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Analysis: since 2009 Mexican Army exceeded goals capturing thousands of criminals, equipment and tons of drugs.

Chief of Staff of the Army, Gen. George W. Casey Jr., gives Gen. Guillermo Galvan, Secretary of Mexico's National Defense, a Remington Statue as part of a gift exchange and at the conclusion of their meeting in Mexico City, Mexico, Aug. 4, 2010. The meetings were part of a continuing effort to expand the partnership between two neighbors bound by a shared future and common understanding of security.

The Mexican army has captured – since September 2009 to date -. about 8361 drug traffickers, including several “drug lords”. They also captured  seized 2212 tons of drugs , according to last year’s balance sheet released last wednesday by the National Defense Secretariat (Sedena).

In a press conference, the Director of the Sedena, Guillermo Galvan, highlighted the achievements of the so-called fight against organized crime, a priority of President Felipe Calderon since the beginning of his term in 2006.

Among the most important drug traffickers are fallen  Texas-born Edgar Valdez Villarreal – alias “La Barbie”- and Carlos Beltran Leyva, who were arrested alive, and Nacho Coronel, leader of the Sinaloa cartel who was killed last July by soldiers who wanted to arrest him , but died in the operation.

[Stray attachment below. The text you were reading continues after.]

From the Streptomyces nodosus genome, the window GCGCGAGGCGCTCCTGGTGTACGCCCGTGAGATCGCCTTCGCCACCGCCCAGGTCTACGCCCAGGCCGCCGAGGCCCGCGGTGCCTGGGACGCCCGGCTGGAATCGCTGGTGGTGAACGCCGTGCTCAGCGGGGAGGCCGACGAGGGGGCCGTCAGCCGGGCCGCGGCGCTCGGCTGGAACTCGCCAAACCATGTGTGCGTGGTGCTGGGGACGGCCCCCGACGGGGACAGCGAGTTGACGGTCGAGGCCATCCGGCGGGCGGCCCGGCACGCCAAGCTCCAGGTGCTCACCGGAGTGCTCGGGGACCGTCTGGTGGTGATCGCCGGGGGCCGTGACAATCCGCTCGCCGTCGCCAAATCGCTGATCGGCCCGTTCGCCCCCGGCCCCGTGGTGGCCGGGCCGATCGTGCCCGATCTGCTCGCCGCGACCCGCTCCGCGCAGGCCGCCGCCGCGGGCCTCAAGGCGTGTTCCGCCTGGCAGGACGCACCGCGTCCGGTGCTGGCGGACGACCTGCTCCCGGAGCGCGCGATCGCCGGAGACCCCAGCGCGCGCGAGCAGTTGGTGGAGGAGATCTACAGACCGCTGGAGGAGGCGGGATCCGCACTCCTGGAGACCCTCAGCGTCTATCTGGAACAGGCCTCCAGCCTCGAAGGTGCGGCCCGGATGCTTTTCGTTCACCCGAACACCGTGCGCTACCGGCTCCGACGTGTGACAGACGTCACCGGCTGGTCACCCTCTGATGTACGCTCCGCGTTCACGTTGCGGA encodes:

The army also arrested sixteen lieutenants “of various criminal organizations,”  about 8248 mexican narco operatives and 95 foreigners linked all of them with illegal drug trafficking.

As for the drugs seized since last September, Galvan said the catch was 2170 tons of marihuana, nearly 22 tons of seeds of marihuana, 4.5 tons of poppy seed, 2 tons of cocaine and 94 kilos of heroin.

In addition, the military seized one ton of opium gum, 13 tons of methamphetamine (drug known as “crystal”) and 413,469 psychotropic pills.

The operations performed by the military against organized crime in the last twelve months have also seizured 27 810 firearms, 1,969 grenades, 8.025 vehicles, 74 aircraft, 24 vessels, over a hundred million and 40 million Mexican pesos dollars. All of it linked to the drug trafficking.

The mexican Secretary of Defense explained that the previous balance “exceeds by 21 percent,” the goal of high-impact operations for the period.

Another of the objectives set by General Galván was to increase surveillance of Mexican airspace.

The Sedena has increased the average time of flight of each airplane 49,100 hours of flight (media of year 2006), to the 88,175 currently registered.

To Galván these figures show that the air surveillance target “was exceeded by 39 percent” and “it gives an idea of momentum is given to the fight against organized crime.”